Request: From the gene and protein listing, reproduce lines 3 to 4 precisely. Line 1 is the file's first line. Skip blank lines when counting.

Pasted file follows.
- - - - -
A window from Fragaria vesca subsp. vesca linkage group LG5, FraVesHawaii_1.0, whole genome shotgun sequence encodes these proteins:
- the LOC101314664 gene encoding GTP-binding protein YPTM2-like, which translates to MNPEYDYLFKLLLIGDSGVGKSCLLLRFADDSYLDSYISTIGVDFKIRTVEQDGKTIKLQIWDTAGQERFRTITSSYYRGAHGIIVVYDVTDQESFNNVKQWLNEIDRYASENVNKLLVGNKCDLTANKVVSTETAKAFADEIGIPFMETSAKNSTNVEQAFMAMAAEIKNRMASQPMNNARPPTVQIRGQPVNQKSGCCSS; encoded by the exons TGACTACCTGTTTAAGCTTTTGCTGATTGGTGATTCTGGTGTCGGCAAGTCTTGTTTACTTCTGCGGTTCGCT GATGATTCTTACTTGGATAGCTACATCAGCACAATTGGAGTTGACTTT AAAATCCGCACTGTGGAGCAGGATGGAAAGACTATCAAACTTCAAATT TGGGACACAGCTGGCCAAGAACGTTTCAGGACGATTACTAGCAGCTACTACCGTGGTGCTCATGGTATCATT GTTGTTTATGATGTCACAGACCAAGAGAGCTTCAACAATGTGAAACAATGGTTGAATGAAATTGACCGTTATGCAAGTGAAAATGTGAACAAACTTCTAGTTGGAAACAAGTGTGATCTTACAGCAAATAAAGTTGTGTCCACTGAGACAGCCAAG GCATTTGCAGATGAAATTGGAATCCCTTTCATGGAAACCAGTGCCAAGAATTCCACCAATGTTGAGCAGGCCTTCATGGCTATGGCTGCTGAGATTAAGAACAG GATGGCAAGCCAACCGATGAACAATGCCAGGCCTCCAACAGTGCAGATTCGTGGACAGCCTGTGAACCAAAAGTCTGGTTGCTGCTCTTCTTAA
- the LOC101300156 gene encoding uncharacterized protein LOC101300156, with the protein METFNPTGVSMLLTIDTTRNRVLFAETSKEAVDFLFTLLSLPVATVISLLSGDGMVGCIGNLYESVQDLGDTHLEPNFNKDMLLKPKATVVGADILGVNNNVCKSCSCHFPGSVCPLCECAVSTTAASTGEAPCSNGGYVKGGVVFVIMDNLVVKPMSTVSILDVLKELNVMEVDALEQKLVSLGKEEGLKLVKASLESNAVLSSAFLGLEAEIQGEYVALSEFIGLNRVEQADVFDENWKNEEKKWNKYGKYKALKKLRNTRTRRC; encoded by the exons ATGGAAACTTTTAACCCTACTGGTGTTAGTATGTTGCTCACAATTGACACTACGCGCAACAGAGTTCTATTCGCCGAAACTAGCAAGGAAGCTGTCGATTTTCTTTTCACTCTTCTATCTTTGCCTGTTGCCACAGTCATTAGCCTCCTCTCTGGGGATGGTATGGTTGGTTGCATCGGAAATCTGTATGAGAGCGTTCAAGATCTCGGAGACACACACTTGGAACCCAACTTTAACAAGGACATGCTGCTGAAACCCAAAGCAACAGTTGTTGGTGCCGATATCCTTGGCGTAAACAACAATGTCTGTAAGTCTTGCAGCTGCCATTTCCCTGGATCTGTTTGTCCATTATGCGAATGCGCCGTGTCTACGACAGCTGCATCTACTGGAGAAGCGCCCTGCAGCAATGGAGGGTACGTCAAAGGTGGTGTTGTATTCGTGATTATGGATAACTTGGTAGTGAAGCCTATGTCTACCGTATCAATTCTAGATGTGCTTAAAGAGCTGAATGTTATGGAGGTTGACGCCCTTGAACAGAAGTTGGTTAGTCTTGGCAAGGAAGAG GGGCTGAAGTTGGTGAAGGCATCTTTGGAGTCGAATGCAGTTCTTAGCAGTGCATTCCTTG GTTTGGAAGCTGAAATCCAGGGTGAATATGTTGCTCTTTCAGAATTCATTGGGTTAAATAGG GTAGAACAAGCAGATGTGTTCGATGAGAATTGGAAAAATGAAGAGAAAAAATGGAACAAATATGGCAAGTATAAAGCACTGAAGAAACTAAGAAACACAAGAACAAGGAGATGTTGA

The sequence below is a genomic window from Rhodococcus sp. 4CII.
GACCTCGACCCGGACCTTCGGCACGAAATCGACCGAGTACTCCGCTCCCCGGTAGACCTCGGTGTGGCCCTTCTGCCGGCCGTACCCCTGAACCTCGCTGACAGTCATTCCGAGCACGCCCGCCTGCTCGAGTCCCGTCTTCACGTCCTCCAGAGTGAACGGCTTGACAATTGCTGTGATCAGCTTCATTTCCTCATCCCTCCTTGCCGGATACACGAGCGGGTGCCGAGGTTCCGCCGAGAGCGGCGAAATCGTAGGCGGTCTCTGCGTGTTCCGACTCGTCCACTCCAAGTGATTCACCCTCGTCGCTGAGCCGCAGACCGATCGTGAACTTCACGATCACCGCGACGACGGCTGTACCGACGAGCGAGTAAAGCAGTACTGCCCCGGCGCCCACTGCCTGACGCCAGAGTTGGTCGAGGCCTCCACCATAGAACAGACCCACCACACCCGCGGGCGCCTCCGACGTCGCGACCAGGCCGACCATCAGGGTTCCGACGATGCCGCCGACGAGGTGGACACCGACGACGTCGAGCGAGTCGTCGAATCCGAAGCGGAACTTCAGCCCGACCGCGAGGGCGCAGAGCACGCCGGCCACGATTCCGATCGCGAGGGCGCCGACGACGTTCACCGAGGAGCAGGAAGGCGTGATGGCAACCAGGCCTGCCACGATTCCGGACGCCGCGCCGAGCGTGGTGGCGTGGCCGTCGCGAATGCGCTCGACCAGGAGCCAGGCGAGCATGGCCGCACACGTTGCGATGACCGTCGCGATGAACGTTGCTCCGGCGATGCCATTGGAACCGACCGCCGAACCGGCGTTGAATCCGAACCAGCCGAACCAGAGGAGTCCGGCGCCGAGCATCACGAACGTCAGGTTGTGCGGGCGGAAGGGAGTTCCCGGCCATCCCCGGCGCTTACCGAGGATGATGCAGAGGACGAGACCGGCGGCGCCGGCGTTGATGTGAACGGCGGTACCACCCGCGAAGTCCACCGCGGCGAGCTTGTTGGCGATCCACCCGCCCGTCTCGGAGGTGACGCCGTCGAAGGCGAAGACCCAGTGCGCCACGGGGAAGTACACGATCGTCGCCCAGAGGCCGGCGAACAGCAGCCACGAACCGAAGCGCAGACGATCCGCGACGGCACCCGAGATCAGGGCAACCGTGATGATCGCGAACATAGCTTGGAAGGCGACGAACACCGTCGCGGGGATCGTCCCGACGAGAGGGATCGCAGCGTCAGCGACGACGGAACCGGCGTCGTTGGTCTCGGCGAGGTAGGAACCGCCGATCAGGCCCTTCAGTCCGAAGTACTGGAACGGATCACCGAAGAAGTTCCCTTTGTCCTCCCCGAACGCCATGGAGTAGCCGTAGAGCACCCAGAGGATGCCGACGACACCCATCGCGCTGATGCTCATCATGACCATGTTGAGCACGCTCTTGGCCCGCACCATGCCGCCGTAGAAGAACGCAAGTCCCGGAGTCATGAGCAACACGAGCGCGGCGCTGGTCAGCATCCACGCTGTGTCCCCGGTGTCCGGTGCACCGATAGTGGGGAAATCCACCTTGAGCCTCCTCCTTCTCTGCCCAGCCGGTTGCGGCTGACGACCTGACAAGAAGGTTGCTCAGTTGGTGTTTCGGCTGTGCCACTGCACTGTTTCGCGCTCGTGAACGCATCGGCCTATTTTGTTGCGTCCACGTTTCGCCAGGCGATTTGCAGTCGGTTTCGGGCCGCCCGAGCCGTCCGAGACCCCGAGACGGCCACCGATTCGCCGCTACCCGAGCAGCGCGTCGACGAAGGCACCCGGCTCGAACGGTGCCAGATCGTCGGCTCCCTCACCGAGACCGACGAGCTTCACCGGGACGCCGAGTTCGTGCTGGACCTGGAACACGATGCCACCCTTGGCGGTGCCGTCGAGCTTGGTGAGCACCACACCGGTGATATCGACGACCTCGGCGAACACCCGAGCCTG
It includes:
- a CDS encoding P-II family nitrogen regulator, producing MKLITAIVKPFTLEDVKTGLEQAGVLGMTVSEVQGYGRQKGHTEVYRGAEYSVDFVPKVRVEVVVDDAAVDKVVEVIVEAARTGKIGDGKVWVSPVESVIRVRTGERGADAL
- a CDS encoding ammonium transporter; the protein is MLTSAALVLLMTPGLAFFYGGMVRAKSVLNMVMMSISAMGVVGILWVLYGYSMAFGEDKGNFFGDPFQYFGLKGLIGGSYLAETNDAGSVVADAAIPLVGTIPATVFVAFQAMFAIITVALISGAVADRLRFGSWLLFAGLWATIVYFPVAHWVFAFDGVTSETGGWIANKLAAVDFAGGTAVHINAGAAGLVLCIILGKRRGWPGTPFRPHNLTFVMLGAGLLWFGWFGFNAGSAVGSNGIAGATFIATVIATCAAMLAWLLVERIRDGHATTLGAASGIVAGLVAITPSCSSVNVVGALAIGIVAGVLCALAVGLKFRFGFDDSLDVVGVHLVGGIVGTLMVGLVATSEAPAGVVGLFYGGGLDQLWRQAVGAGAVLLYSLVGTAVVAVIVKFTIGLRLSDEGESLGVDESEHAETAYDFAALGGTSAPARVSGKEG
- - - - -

- the LOC101300156 gene encoding uncharacterized protein LOC101300156, with the protein METFNPTGVSMLLTIDTTRNRVLFAETSKEAVDFLFTLLSLPVATVISLLSGDGMVGCIGNLYESVQDLGDTHLEPNFNKDMLLKPKATVVGADILGVNNNVCKSCSCHFPGSVCPLCECAVSTTAASTGEAPCSNGGYVKGGVVFVIMDNLVVKPMSTVSILDVLKELNVMEVDALEQKLVSLGKEEGLKLVKASLESNAVLSSAFLGLEAEIQGEYVALSEFIGLNRVEQADVFDENWKNEEKKWNKYGKYKALKKLRNTRTRRC; encoded by the exons ATGGAAACTTTTAACCCTACTGGTGTTAGTATGTTGCTCACAATTGACACTACGCGCAACAGAGTTCTATTCGCCGAAACTAGCAAGGAAGCTGTCGATTTTCTTTTCACTCTTCTATCTTTGCCTGTTGCCACAGTCATTAGCCTCCTCTCTGGGGATGGTATGGTTGGTTGCATCGGAAATCTGTATGAGAGCGTTCAAGATCTCGGAGACACACACTTGGAACCCAACTTTAACAAGGACATGCTGCTGAAACCCAAAGCAACAGTTGTTGGTGCCGATATCCTTGGCGTAAACAACAATGTCTGTAAGTCTTGCAGCTGCCATTTCCCTGGATCTGTTTGTCCATTATGCGAATGCGCCGTGTCTACGACAGCTGCATCTACTGGAGAAGCGCCCTGCAGCAATGGAGGGTACGTCAAAGGTGGTGTTGTATTCGTGATTATGGATAACTTGGTAGTGAAGCCTATGTCTACCGTATCAATTCTAGATGTGCTTAAAGAGCTGAATGTTATGGAGGTTGACGCCCTTGAACAGAAGTTGGTTAGTCTTGGCAAGGAAGAG GGGCTGAAGTTGGTGAAGGCATCTTTGGAGTCGAATGCAGTTCTTAGCAGTGCATTCCTTG GTTTGGAAGCTGAAATCCAGGGTGAATATGTTGCTCTTTCAGAATTCATTGGGTTAAATAGG GTAGAACAAGCAGATGTGTTCGATGAGAATTGGAAAAATGAAGAGAAAAAATGGAACAAATATGGCAAGTATAAAGCACTGAAGAAACTAAGAAACACAAGAACAAGGAGATGTTGA

The sequence below is a genomic window from Rhodococcus sp. 4CII.